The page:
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Côte de Nuits in the year 640 AD as a monastic property. In 1219 it passed to the canons of Langres, who retained ownership until the Revolution of 1789. The name Chambertin has been used since the 13th century and once shared imperial approval with Clos de Bèze - Napoleon would drink nothing else. Its boundaries have not changed since the Middle Ages. In recognition of their similarity, the 7 " Climats " adjoining those of Chambertin and Clos de Bèze attach the name Chambertin to their own names (except in the case of Clos de Bèze where the name Chambertin comes first). Grand Cru status was officially granted on 31 July 1937.
This hill-slope lies on hard rocks. On the upper portion are brown soils, partly alluvial, partly scree, and some tens of centimetres deep. Lower down are clay-limestone soils in varying proportions. Up-slope, the rocks are of bathonien origin, lower down the marls and limestones belong to the Jurassic (Bajocian) and numerous marine fossils are to be found on the surface, recalling the sea which covered this area some 150 million years ago.
The Grands Crus of Gevrey-Chambertin are iconic Pinot Noir wines ; powerful, virile, complex and intense. They demand equally complex, hightoned dishes to keep the pairing in balance. Feathered game (grilled or, better still, in wine sauce) will, of course, be a worthy companion. The power of the wine's tannins will withstand the shock of contrasting textures while its aromatic complexity and above all its opulence will bring out the differences. Roast lamb in gravy, chicken in red wine sauce, glazed poultry, and rib steak will also benefit from the match, not forgetting soft-centred cheeses which will get strong support from the wine's power and aromatic persistence.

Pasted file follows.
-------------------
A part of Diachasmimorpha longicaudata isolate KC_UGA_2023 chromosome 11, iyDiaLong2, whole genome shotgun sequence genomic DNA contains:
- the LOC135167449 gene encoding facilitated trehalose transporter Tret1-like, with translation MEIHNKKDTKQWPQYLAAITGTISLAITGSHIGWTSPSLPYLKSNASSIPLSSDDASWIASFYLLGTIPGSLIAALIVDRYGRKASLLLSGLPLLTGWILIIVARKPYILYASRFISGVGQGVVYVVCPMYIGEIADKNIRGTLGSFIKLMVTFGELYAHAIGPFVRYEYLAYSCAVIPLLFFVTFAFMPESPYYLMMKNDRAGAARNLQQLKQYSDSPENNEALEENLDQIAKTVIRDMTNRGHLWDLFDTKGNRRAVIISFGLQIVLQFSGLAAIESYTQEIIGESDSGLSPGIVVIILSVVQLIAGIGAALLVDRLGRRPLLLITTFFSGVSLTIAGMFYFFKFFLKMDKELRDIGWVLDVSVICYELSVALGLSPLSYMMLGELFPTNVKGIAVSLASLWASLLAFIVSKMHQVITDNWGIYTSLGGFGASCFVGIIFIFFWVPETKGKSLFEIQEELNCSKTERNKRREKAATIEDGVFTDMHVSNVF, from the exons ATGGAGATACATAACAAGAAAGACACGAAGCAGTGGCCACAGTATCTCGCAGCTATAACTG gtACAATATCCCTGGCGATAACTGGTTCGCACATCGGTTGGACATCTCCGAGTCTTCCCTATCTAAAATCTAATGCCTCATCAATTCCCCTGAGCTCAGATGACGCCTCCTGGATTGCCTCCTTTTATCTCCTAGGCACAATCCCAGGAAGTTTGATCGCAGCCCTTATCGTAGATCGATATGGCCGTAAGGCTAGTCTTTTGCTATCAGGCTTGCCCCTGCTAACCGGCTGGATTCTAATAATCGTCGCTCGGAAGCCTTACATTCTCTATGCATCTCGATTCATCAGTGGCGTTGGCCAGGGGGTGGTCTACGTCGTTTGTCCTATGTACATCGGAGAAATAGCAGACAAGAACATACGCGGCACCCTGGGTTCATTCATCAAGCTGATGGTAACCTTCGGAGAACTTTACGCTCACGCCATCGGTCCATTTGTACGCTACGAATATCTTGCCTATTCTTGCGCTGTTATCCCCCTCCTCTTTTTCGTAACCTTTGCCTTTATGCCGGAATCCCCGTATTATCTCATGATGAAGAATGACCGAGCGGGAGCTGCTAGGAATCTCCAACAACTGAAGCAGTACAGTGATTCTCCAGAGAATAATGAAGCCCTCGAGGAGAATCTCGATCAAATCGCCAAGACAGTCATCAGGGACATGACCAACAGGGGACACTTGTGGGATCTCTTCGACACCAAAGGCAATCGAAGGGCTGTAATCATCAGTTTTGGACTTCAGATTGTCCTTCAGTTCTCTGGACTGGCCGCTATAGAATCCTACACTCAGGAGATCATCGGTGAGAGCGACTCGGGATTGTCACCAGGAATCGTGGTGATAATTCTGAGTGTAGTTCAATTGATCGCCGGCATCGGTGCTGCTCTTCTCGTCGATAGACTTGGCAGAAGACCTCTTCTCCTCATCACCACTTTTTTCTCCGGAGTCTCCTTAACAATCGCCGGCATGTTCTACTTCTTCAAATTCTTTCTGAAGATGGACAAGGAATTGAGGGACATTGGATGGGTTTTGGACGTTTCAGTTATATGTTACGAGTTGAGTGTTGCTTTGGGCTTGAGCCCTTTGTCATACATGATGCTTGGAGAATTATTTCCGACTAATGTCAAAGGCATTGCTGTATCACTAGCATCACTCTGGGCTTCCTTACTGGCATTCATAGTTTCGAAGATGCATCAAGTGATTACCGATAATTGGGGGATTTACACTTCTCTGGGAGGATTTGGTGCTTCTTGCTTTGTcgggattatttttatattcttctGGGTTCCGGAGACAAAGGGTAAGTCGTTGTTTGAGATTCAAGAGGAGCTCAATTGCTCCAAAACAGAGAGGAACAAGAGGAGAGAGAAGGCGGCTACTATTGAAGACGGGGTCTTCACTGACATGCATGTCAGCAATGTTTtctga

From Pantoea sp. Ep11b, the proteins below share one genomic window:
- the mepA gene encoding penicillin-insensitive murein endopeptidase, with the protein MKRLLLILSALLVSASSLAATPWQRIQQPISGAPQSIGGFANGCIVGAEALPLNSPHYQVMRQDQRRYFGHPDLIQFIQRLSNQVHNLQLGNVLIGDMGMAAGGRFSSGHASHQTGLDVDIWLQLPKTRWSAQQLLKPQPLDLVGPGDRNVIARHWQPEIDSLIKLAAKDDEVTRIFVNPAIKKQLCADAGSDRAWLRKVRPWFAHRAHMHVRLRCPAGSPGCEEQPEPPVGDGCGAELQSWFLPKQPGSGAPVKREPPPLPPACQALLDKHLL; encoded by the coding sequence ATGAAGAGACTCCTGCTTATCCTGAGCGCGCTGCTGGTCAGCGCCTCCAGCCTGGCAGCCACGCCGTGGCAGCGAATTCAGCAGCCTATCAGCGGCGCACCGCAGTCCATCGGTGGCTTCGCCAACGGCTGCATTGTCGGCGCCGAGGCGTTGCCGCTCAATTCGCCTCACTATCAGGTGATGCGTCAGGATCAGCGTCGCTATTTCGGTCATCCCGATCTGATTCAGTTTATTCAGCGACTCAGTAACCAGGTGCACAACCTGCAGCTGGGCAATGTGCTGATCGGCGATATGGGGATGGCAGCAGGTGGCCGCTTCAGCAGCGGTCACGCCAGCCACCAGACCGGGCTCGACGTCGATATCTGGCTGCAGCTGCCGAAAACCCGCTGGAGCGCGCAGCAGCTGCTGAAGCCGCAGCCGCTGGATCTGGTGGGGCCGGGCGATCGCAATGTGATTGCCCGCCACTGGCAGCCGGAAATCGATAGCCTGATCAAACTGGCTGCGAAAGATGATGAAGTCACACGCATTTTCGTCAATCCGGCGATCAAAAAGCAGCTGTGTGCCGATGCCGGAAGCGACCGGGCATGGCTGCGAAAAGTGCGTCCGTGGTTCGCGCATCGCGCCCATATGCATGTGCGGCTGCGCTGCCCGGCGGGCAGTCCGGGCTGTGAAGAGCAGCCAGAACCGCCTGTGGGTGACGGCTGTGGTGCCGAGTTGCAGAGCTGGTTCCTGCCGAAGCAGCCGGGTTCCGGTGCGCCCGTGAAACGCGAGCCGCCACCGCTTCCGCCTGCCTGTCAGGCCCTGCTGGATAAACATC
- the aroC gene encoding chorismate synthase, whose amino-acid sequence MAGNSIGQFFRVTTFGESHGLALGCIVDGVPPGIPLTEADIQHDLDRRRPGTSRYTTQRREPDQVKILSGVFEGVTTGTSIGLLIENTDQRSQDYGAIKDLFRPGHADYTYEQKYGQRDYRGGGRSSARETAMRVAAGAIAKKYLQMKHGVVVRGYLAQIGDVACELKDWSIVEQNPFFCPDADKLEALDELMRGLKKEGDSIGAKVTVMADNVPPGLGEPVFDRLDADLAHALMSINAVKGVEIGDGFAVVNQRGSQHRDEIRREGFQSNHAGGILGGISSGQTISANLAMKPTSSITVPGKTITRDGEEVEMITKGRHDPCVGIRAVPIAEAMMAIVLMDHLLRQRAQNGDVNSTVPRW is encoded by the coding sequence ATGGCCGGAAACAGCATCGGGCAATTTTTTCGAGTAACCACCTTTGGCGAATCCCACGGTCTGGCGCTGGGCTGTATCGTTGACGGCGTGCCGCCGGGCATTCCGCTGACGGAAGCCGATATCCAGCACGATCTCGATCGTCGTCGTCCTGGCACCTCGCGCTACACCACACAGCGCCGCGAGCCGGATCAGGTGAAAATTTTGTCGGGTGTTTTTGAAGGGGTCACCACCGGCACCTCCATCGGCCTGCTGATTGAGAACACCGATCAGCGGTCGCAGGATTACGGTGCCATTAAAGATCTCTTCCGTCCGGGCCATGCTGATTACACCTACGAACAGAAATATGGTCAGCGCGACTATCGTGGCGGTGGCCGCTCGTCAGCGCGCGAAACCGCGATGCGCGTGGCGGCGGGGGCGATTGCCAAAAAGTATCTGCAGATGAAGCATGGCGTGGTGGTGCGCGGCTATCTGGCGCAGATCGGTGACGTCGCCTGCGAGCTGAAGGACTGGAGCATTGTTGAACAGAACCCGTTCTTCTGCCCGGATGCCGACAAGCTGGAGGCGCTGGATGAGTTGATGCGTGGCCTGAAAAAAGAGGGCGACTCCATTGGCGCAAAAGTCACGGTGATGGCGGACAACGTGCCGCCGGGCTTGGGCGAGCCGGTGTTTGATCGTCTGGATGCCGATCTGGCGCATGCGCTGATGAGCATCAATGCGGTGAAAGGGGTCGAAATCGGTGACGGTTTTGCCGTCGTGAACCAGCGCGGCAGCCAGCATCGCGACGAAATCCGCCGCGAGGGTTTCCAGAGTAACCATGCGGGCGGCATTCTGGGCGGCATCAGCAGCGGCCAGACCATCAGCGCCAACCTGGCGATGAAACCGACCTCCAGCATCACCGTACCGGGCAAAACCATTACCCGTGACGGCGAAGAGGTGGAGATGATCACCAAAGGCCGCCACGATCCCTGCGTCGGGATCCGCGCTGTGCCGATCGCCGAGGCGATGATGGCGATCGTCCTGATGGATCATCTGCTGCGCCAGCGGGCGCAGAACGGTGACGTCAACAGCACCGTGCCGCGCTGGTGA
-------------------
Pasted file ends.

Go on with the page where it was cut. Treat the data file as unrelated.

Serving temperature : 15 to 16 °C.
An indifferent spring caused uneven flowering and mildew risk. At the end of June the weather changed for the better, continuing into July. Apart from local hail in the Côte de Beaune at the end of July, the summer began well. August arrived fairly cold and variable, but fortunately the last week of the month brought fine, warm weather. The lead-up to harvest saw sunny skies, apart from two days of rain in mid-September. A challenging vintage.
From day one the red wines have had a rich, pure fruit character with fine, silky tannins. The whites offer a good balance between ripe fruit and vibrant acidity. A vintage not to be overlooked because the wines deliver potential and pleasure.